After a 17-year-old boy from Mumbai succumbed to leptospirosis, the death toll for the illness has risen to four. The Times of India reports that the teenager was said to have contracted the disease while wading through the floodwaters through the Worli seaface. The medical reports analysed by the BMC’s public health department showed that the teenager’s death was caused by a delay in addressing the complications of the disease.
According to the reports, the teenager developed a fever on July 3. He had reportedly taken treatment from a private physician for the same. He was then taken to a municipal dispensary when his symptoms showed no signs of abating. There he was advised to visit a tertiary hospital, but by then, he was already vomiting blood. Since he didn’t receive immediate intervention, he developed respiratory problems and was coughing blood. He died at KEM hospital after being put on a ventilator.
As of July 2018, there have been 19 confirmed cases of leptospirosis as opposed to the 5 cases in June. Dr Padmaja Keskar, BMC’s executive health office, told TOI that over 17,000 people have been given the preventive medicine doxycycline. Last year itself, there were 239 cases of lepto and seven resultant deaths.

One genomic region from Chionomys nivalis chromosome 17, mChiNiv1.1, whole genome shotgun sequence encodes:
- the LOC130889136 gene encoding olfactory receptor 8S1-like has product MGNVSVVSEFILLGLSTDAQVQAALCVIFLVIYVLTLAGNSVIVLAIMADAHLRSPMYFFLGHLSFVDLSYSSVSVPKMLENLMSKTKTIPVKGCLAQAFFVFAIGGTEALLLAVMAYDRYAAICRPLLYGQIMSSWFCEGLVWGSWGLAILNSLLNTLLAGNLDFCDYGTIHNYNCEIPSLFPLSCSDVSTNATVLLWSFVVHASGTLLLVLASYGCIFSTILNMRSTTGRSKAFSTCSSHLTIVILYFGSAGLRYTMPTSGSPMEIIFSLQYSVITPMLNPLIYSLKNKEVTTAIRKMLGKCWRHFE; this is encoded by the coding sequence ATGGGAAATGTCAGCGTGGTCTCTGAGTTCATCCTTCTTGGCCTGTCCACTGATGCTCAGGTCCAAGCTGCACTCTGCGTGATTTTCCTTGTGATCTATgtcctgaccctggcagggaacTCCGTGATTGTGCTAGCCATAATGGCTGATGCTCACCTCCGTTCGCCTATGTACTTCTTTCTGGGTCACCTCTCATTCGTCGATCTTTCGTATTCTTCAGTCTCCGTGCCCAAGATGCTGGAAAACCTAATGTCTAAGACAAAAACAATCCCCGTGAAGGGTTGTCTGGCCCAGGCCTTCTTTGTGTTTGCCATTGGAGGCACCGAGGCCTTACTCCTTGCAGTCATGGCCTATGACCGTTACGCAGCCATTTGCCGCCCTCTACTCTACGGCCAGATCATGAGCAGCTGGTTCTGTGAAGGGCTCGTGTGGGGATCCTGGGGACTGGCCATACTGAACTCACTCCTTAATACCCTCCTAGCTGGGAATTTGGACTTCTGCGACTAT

How To Stay Safe From Leptospirosis
Leptospirosis is a bacterial disease spread through the urine of animals infected with the bacteria leptospira. Although the disease is completely treatable, it has the potential to affect every organ in the body if left untreated. Monsoon times usually see a spike in leptospirosis cases, since more people come into contact with the bacterium while they wade through muddy waters. It takes anywhere between two to four weeks for the symptoms of the disease to manifest. Common symptoms of the illness include muscle pains, headaches, fever and bleeding.
One way to stay safe from the disease is to prevent coming in contact with contaminated, muddy floodwaters during rain. If you have to step out, make sure you cover your feet with protective footwear, especially if you have open wounds on them.
What if You Walked Through Rainwater?
If one has waded through the floods due to some unavoidable circumstances, it’s advisable that you take the right precautions immediately. The BMC has directed citizens exposed to flood waters for more than an hour to visit a nearby civic hospital or a dispensary.
According to the civic body’s guidelines, a single dose of 200mg doxycycline or azithromycin should be taken within 72 hours of exposure. The medicines are distributed for free at BMC’s dispensaries and clinics.